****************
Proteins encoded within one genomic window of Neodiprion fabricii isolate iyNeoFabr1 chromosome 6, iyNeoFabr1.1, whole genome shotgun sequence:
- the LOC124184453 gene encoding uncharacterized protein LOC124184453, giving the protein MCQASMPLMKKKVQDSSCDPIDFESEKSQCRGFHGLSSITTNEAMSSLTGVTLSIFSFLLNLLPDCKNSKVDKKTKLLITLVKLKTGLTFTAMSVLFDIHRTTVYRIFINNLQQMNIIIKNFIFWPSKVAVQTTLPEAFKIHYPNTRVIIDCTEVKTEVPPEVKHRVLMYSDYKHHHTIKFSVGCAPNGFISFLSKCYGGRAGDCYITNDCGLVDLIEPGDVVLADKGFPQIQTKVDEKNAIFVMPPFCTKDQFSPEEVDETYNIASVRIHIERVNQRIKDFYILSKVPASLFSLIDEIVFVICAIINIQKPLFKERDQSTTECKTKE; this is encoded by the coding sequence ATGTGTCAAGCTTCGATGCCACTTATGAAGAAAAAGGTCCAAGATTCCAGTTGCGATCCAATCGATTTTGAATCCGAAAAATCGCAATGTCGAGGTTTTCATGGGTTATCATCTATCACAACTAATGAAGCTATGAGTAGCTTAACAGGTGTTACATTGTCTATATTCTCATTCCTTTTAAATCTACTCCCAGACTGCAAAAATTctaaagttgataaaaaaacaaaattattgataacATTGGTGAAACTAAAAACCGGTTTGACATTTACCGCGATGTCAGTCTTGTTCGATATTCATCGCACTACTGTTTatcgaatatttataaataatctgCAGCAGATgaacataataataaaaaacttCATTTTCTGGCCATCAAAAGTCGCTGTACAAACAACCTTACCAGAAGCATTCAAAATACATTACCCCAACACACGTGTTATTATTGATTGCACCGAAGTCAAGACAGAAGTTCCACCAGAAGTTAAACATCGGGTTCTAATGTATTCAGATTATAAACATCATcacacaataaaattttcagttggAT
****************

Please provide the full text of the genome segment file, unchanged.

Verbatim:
Proteins encoded within one genomic window of Neodiprion fabricii isolate iyNeoFabr1 chromosome 6, iyNeoFabr1.1, whole genome shotgun sequence:
- the LOC124184453 gene encoding uncharacterized protein LOC124184453, giving the protein MCQASMPLMKKKVQDSSCDPIDFESEKSQCRGFHGLSSITTNEAMSSLTGVTLSIFSFLLNLLPDCKNSKVDKKTKLLITLVKLKTGLTFTAMSVLFDIHRTTVYRIFINNLQQMNIIIKNFIFWPSKVAVQTTLPEAFKIHYPNTRVIIDCTEVKTEVPPEVKHRVLMYSDYKHHHTIKFSVGCAPNGFISFLSKCYGGRAGDCYITNDCGLVDLIEPGDVVLADKGFPQIQTKVDEKNAIFVMPPFCTKDQFSPEEVDETYNIASVRIHIERVNQRIKDFYILSKVPASLFSLIDEIVFVICAIINIQKPLFKERDQSTTECKTKE; this is encoded by the coding sequence ATGTGTCAAGCTTCGATGCCACTTATGAAGAAAAAGGTCCAAGATTCCAGTTGCGATCCAATCGATTTTGAATCCGAAAAATCGCAATGTCGAGGTTTTCATGGGTTATCATCTATCACAACTAATGAAGCTATGAGTAGCTTAACAGGTGTTACATTGTCTATATTCTCATTCCTTTTAAATCTACTCCCAGACTGCAAAAATTctaaagttgataaaaaaacaaaattattgataacATTGGTGAAACTAAAAACCGGTTTGACATTTACCGCGATGTCAGTCTTGTTCGATATTCATCGCACTACTGTTTatcgaatatttataaataatctgCAGCAGATgaacataataataaaaaacttCATTTTCTGGCCATCAAAAGTCGCTGTACAAACAACCTTACCAGAAGCATTCAAAATACATTACCCCAACACACGTGTTATTATTGATTGCACCGAAGTCAAGACAGAAGTTCCACCAGAAGTTAAACATCGGGTTCTAATGTATTCAGATTATAAACATCATcacacaataaaattttcagttggAT